uvulopalatopharyngoplasty


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palatopharyngoplasty

 [pal″ah-to-fah-ring´go-plas″te]
a trimming back of excess palatal and pharyngeal tissue, done in order to widen the airway and relieve obstructive sleep apnea or severe snoring.

pal·a·to·pha·ryn·go·plas·ty

(pal'ă-tō-fa-rin'gō-plas'tē),
Surgical resection of unnecessary palatal and oropharyngeal tissue in selected cases of snoring, with or without sleep apnea.
[palato- + pharynx, + plastos, formed]

uvulopalatopharyngoplasty

/uvu·lo·pal·a·to·phar·yn·go·plas·ty/ (UPPP) (u″vu-lo-pal″ah-to-fah-ring´go-plas″te) an operation performed on the soft tissues of the soft palate and pharyngeal area in the treatment of sleep apnea.

uvulopalatopharyngoplasty

(yo͞o′vyə-lō-păl′ə-tō-fə-rĭng′gə-plăs′tē)
n.
A surgical procedure for treating severe obstructive sleep apnea, in which the airway at the back of the throat is widened by the removal of excess soft tissue including the uvula, tonsils, and part of the soft palate.

uvulopalatopharyngoplasty

uvulopalatopharyngoplasty

UPPP ENT A surgical procedure for treating obstructive sleep apnea that consists of resection of the uvula, the distal margin of the soft palate, palatine tonsils and any excessive lateral pharyngeal tissue; UPPP is successful in23 of selected cases with obstructive sleep apnea in which there is focal airway collapse, which may cause the Pts to snore. See Laser-assisted uvulopalatoplasty, Snore.

Uvulopalatopharyngoplasty (UPPP)

An operation to remove excess tissue at the back of the throat to prevent it from closing off the airway during sleep.
Mentioned in: Sleep Apnea

uvulopalatopharyngoplasty (yōōˈ·v·lō·paˈ·l·tō·f·rinˈ·jō·plasˑ·tē),

n surgical removal of excess palatal and pharyngeal tissues to remedy severe obstructive sleep apnea believed to be caused by obstructions in the nose or pharynx.
References in periodicals archive ?
Long-term results of uvulopalatopharyngoplasty for snoring.
The postoperative management of obstructive sleep apnea (OSA) following uvulopalatopharyngoplasty (UPPP) once routinely included admission to the intensive care unit (ICU) for monitoring of potential respiratory complications secondary to upper airway obstruction or narcotic administration.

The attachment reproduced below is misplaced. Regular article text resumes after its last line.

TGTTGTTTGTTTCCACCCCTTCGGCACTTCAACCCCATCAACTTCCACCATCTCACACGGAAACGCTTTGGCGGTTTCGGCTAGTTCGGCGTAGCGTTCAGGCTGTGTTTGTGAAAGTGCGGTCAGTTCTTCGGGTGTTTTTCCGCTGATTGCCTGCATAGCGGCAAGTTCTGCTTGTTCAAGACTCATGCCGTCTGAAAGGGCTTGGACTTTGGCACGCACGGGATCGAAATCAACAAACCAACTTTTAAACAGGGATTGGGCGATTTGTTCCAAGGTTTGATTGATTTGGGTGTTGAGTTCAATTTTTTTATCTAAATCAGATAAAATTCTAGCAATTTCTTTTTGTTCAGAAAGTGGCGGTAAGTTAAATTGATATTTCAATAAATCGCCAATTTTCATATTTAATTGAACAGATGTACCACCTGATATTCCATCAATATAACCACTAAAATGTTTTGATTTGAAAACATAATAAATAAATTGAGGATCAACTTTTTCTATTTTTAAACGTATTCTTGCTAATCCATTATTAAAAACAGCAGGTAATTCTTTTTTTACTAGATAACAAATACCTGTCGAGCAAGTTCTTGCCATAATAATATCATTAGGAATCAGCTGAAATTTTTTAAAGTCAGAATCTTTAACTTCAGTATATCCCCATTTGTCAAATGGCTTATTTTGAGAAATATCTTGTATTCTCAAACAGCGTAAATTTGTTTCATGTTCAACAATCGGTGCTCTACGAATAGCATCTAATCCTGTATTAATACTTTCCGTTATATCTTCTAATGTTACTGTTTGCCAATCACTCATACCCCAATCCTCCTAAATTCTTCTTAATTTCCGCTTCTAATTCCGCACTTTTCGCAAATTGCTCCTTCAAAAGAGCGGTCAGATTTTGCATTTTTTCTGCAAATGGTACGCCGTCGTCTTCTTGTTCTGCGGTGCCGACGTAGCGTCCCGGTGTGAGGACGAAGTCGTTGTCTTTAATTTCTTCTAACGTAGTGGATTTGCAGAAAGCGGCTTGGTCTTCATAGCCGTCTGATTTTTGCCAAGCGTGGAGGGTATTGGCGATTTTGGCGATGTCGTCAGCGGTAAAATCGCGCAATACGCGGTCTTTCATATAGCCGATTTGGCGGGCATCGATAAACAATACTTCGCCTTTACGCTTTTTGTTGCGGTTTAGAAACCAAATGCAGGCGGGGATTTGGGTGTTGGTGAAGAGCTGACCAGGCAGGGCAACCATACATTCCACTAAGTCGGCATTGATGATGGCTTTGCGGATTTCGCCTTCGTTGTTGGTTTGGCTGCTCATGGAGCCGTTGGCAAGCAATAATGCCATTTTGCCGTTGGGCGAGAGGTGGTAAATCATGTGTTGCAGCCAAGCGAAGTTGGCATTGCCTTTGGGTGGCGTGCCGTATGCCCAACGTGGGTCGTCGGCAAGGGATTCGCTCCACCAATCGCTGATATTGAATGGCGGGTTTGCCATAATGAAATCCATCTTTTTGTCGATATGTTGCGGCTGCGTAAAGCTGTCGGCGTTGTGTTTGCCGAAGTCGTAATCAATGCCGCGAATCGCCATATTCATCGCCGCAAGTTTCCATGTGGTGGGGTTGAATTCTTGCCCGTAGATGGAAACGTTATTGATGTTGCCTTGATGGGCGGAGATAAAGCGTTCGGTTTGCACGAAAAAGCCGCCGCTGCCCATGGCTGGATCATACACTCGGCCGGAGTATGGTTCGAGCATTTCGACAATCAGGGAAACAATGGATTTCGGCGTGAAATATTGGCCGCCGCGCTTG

Site of airway collapse in obstructive sleep apnea after uvulopalatopharyngoplasty.
Surgical treatment options are plentiful; they include tonsillectomy with uvulopalatopharyngoplasty (tonsillectomy/UPPP), genioglossus advancement, hyoid suspension, palatal advancement or stiffening, and tracheostomy.
The study showed that the success rate of traditional palatal surgery or Uvulopalatopharyngoplasty (UPPP) alone is about 40% and could be substantially improved by using the Somnoplasty Base of Tongue procedure in conjunction with the UPPP procedure.
Surgical methods for treating snoring include uvulopalatopharyngoplasty (UPPP), or the surgical resection of the uvula, part of the soft palate, tonsils and possibly other excess tissue in the throat.
Taste disturbances have been reported by as many as 7% of patients who have undergone laser uvuloplasty or uvulopalatopharyngoplasty.
It found that TCRF energy for treatment of the soft palate produced significantly less post treatment pain than laser-assisted uvulopalatoplasty (LAUP) or uvulopalatopharyngoplasty (UPPP).
The expanded applications for Trimedyne's Holmium Laser include tonsillectomy and uvula and soft palate surgery (technically uvulopalatopharyngoplasty or "UPPP," a procedure used to prevent snoring and obstructive sleep apnea), as well as a variety of other ENT procedures.
The objective of this study was to investigate the effects on outcomes and morbidity of combining temperature-controlled radiofrequency (TCRF) tongue reduction with uvulopalatopharyngoplasty (UPPP) as an initial site-directed approach to the surgical treatment of obstructive sleep apnea syndrome (OSAS).
According to a report cited by Nelson, the uvulopalatopharyngoplasty (UPPP) response rate in patients with a retrolingual narrowing or collapse, with or without a retropalatal component, is:
Less common indications for adult tonsillectomy include halitosis, chronic cryptic debris, and as an adjunct to uvulopalatopharyngoplasty for patients with obstructive sleep apnea syndrome.